Adipose tissue isomeric trans fatty acids and risk of myocardial infarction in nine countries: the EURAMIC study.
Department of Nutrition, National Public Health Institute, Helsinki, Finland. The Lancet
(Impact Factor: 45.22).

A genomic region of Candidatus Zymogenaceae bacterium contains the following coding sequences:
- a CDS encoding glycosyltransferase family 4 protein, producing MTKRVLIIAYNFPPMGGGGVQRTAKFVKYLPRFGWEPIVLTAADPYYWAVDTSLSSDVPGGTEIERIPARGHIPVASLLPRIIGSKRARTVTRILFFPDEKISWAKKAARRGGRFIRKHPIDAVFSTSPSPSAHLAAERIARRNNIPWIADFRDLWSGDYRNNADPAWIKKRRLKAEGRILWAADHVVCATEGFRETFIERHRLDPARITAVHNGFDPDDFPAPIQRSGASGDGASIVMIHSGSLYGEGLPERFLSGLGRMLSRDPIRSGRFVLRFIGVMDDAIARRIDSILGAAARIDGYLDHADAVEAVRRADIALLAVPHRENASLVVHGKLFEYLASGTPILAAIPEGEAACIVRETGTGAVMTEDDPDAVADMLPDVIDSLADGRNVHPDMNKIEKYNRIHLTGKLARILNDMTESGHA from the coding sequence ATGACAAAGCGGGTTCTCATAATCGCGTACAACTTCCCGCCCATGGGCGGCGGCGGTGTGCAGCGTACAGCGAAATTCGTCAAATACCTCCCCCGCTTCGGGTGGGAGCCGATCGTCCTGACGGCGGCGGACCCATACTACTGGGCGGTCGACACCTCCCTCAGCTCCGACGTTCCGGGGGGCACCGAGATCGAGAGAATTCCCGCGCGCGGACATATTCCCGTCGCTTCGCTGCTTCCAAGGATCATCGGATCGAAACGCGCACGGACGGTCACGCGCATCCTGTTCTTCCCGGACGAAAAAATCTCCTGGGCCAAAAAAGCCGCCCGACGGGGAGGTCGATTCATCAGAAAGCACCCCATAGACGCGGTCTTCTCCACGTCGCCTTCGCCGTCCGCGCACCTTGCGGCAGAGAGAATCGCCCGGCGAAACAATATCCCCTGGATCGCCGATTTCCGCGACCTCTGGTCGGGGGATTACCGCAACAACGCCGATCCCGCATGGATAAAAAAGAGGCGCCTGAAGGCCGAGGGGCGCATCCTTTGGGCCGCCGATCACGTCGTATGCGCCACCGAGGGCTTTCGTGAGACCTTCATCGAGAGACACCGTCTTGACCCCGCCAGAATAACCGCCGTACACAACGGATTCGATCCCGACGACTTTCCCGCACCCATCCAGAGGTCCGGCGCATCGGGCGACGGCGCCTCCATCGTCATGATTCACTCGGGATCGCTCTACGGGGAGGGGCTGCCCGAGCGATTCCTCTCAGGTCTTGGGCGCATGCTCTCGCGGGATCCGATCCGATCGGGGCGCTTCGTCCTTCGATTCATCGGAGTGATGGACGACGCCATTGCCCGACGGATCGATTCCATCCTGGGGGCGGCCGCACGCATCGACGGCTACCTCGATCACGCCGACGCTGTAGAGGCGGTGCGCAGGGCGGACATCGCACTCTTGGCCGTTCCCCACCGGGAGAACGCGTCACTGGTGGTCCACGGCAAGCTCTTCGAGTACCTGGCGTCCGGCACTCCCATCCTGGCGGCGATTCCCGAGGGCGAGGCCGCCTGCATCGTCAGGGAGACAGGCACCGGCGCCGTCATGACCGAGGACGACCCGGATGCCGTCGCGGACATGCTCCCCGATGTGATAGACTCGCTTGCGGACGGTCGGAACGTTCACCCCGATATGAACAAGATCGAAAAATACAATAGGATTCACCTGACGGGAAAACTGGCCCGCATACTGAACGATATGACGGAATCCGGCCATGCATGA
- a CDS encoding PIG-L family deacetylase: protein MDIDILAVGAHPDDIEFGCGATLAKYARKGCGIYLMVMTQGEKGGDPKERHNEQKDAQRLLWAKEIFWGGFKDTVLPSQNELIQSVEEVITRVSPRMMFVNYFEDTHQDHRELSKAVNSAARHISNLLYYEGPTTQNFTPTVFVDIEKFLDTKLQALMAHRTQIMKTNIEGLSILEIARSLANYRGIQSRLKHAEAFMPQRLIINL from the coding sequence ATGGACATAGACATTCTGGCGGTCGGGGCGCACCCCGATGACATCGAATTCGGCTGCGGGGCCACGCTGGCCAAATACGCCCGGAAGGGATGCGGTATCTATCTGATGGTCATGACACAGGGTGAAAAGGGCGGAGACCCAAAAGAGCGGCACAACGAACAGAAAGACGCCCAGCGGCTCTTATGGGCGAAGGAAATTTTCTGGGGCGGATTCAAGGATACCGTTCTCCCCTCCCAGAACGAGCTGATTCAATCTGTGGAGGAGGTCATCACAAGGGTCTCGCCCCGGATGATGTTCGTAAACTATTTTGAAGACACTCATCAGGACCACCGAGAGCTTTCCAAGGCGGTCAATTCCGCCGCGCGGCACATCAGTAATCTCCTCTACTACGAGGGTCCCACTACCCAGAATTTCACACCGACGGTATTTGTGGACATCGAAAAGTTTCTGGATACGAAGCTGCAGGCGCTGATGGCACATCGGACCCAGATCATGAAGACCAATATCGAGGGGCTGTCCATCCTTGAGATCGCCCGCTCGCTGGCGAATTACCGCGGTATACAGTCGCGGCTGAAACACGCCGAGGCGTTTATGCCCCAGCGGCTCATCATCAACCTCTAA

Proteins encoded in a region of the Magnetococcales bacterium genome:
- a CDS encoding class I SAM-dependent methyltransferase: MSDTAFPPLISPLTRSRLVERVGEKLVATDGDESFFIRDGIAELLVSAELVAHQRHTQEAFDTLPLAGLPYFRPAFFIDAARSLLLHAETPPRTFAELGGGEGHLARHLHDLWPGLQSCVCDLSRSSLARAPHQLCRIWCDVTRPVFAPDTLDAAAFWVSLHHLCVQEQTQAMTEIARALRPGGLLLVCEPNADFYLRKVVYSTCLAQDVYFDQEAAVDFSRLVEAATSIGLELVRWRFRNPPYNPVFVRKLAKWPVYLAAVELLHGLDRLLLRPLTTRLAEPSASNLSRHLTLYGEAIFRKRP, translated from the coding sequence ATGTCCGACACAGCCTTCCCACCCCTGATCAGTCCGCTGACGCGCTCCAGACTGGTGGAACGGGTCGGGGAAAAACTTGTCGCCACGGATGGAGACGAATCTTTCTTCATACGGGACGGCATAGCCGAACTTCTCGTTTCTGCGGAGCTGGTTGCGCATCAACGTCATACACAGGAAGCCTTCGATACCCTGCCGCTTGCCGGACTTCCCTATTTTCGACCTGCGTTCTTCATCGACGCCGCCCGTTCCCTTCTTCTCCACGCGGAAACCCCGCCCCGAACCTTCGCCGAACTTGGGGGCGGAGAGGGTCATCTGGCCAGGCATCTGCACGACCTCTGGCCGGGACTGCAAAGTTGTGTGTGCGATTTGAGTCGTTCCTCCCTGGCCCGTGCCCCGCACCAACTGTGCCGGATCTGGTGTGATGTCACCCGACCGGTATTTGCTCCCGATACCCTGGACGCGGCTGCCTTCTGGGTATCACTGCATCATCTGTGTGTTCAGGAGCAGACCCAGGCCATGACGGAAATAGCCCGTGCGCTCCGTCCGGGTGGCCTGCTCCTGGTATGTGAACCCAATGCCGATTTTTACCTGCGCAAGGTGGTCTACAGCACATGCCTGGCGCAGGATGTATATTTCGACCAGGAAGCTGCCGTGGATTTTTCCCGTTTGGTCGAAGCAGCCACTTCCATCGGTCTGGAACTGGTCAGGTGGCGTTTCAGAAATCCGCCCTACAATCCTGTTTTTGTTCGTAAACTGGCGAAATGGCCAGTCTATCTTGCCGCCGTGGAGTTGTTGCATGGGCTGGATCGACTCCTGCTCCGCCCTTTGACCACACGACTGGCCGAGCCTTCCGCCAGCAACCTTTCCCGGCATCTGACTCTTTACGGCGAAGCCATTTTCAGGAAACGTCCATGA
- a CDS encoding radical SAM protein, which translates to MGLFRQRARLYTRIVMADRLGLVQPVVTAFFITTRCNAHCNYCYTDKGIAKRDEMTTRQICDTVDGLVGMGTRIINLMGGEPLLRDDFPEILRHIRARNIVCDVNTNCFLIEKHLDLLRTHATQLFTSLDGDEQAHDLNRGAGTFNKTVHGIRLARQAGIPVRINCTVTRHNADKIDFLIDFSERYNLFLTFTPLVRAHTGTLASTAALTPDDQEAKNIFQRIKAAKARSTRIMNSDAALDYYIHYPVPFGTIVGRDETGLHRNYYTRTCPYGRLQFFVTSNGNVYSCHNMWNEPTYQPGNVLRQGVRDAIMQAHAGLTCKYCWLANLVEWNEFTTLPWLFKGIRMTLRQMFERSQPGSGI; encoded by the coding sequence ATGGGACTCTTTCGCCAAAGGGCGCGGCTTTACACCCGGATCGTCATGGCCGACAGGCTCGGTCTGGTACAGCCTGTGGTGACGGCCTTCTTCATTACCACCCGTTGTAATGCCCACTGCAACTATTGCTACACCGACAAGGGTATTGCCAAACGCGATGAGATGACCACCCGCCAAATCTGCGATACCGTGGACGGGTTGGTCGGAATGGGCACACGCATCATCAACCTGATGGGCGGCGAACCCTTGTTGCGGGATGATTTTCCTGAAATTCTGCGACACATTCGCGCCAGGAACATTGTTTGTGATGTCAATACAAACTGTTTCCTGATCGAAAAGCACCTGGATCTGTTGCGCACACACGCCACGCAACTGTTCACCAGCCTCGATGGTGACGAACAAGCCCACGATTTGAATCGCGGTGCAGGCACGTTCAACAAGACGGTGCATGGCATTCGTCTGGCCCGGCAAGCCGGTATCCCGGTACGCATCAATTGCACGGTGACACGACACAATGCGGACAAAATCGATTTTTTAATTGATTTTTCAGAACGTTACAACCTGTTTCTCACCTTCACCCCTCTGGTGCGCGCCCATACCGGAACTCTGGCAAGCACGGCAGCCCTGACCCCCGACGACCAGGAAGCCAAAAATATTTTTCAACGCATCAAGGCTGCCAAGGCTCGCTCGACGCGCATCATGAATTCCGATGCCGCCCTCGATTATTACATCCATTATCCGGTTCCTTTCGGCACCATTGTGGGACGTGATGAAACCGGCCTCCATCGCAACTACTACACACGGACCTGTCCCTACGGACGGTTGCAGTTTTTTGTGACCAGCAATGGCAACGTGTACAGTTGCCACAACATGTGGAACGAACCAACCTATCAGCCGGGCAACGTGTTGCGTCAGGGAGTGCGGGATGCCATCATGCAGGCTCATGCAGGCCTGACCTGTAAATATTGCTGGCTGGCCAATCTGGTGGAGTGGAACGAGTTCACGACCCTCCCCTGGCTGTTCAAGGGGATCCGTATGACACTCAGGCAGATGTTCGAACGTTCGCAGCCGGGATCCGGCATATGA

Dietary isomeric trans fatty acids-mainly produced by hydrogenation of oils-are suspected of increasing the risk of coronary heart disease. Dietary trans fatty acid intake is reflected in the fatty acid composition of adipose tissue. In an international multicentre study in eight European countries and Israel (EURAMIC), adipose tissue aspiration samples were obtained from 671 men with acute myocardial infarction (AMI), aged 70 years or less, and 717 men without a history of AMI (controls). The proportion of fatty acids, including isomeric trans monoenoic fatty acids with 18 carbon atoms (C18:1), was determined by gas chromatography. Although there were considerable differences between countries in mean (SD) proportion of adipose tissue C18:1 trans fatty acids, there was no overall difference between cases (1.61 [0.92]%) and the controls (1.57 [0.86]%). The risk of AMI did not differ significantly from 1.0 over quartiles of adipose C18:1 trans fatty acids: the multivariate odds ratio was 0.97 (95% CI 0.56-1.67) for the highest versus lowest quartile. After exclusion of subjects from Spanish centres because they had far lower proportions of adipose trans fatty acids than subjects from other countries, there was a tendency to increased risk of AMI in the upper quartiles of C18:1 trans; however, the trend was not statistically significant. Our results reflect considerable differences between countries in dietary intake of trans fatty acids but do not suggest a major overall effect of C18:1 trans fatty acids on risk of AMI. We cannot exclude the possibility that trans fatty acids have a significant impact on risk of AMI in populations with high intake.